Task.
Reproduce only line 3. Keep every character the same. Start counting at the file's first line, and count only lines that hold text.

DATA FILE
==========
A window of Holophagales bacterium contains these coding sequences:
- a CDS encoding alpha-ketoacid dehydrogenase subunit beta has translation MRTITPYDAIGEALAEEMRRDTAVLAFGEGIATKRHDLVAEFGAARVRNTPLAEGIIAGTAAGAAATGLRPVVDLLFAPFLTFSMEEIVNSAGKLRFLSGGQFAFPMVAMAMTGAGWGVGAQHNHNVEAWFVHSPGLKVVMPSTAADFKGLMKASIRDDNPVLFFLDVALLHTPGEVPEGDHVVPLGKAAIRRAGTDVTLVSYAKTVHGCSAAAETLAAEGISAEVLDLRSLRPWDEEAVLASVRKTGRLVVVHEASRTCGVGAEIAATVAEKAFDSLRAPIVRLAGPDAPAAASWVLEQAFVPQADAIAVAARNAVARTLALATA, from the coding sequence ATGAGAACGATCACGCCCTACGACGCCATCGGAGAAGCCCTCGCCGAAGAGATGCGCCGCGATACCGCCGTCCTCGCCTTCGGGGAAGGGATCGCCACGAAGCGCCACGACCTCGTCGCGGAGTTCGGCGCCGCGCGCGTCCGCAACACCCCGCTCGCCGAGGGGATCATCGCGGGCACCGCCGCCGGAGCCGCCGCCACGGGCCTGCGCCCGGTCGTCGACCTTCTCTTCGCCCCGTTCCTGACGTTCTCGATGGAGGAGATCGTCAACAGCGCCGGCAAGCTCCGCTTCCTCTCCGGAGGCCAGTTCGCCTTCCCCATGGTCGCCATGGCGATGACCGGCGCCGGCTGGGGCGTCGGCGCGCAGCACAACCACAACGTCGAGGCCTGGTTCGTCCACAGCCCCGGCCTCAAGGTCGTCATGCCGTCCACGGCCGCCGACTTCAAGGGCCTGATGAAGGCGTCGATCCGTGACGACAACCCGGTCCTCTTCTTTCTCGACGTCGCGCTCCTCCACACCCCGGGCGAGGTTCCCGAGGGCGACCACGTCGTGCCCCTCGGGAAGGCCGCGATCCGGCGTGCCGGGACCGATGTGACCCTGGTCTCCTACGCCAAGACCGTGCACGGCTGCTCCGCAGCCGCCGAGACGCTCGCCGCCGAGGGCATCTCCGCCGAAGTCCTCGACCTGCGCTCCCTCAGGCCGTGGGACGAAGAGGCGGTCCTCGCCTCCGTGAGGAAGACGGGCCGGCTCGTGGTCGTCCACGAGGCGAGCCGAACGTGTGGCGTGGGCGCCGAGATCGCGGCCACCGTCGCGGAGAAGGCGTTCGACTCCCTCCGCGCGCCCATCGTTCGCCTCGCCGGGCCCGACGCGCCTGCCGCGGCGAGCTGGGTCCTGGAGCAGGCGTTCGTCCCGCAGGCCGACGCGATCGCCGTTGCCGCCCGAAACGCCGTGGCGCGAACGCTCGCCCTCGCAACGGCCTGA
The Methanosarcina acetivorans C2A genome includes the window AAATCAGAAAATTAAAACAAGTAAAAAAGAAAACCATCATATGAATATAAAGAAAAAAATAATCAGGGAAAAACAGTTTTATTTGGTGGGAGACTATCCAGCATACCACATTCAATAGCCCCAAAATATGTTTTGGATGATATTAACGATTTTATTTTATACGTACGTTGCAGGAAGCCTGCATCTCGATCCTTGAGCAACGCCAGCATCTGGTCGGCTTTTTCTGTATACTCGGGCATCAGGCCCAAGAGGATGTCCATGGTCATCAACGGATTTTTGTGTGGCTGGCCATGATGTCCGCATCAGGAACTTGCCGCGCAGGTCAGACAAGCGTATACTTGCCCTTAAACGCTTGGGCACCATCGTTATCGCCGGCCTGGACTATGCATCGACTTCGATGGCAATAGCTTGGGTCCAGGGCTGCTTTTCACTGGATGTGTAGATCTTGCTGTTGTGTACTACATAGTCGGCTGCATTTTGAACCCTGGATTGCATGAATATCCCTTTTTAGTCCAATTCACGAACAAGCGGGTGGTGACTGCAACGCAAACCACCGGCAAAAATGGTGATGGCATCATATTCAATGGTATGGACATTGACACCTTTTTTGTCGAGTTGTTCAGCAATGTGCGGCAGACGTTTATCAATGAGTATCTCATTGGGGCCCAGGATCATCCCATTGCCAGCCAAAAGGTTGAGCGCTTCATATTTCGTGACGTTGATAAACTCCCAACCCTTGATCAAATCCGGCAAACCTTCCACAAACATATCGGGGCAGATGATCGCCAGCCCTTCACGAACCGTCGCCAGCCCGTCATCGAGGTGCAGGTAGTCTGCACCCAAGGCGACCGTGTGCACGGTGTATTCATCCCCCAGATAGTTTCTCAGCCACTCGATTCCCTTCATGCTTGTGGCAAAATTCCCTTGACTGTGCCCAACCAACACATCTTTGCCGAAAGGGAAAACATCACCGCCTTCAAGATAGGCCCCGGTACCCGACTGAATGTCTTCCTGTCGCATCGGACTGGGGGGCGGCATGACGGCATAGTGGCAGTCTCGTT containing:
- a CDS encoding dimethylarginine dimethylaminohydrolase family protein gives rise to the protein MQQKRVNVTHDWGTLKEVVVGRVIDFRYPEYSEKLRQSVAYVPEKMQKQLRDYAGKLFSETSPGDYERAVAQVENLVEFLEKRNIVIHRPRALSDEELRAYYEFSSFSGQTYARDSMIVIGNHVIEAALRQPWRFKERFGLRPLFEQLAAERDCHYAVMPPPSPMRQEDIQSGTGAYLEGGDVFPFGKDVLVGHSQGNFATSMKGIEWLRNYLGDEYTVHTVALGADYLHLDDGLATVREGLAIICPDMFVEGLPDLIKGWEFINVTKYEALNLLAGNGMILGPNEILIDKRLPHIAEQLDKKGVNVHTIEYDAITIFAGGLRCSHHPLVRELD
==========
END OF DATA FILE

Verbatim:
The Methanosarcina acetivorans C2A genome includes the window AAATCAGAAAATTAAAACAAGTAAAAAAGAAAACCATCATATGAATATAAAGAAAAAAATAATCAGGGAAAAACAGTTTTATTTGGTGGGAGACTATCCAGCATACCACATTCAATAGCCCCAAAATATGTTTTGGATGATATTAACGATTTTATTTTATACGTACGTTGCAGGAAGCCTGCATCTCGATCCTTGAGCAACGCCAGCATCTGGTCGGCTTTTTCTGTATACTCGGGCATCAGGCCCAAGAGGATGTCCATGGTCATCAACGGATTTTTGTGTGGCTGGCCATGATGTCCGCATCAGGAACTTGCCGCGCAGGTCAGACAAGCGTATACTTGCCCTTAAACGCTTGGGCACCATCGTTATCGCCGGCCTGGACTATGCATCGACTTCGATGGCAATAGCTTGGGTCCAGGGCTGCTTTTCACTGGATGTGTAGATCTTGCTGTTGTGTACTACATAGTCGGCTGCATTTTGAACCCTGGATTGCATGAATATCCCTTTTTAGTCCAATTCACGAACAAGCGGGTGGTGACTGCAACGCAAACCACCGGCAAAAATGGTGATGGCATCATATTCAATGGTATGGACATTGACACCTTTTTTGTCGAGTTGTTCAGCAATGTGCGGCAGACGTTTATCAATGAGTATCTCATTGGGGCCCAGGATCATCCCATTGCCAGCCAAAAGGTTGAGCGCTTCATATTTCGTGACGTTGATAAACTCCCAACCCTTGATCAAATCCGGCAAACCTTCCACAAACATATCGGGGCAGATGATCGCCAGCCCTTCACGAACCGTCGCCAGCCCGTCATCGAGGTGCAGGTAGTCTGCACCCAAGGCGACCGTGTGCACGGTGTATTCATCCCCCAGATAGTTTCTCAGCCACTCGATTCCCTTCATGCTTGTGGCAAAATTCCCTTGACTGTGCCCAACCAACACATCTTTGCCGAAAGGGAAAACATCACCGCCTTCAAGATAGGCCCCGGTACCCGACTGAATGTCTTCCTGTCGCATCGGACTGGGGGGCGGCATGACGGCATAGTGGCAGTCTCGTT containing: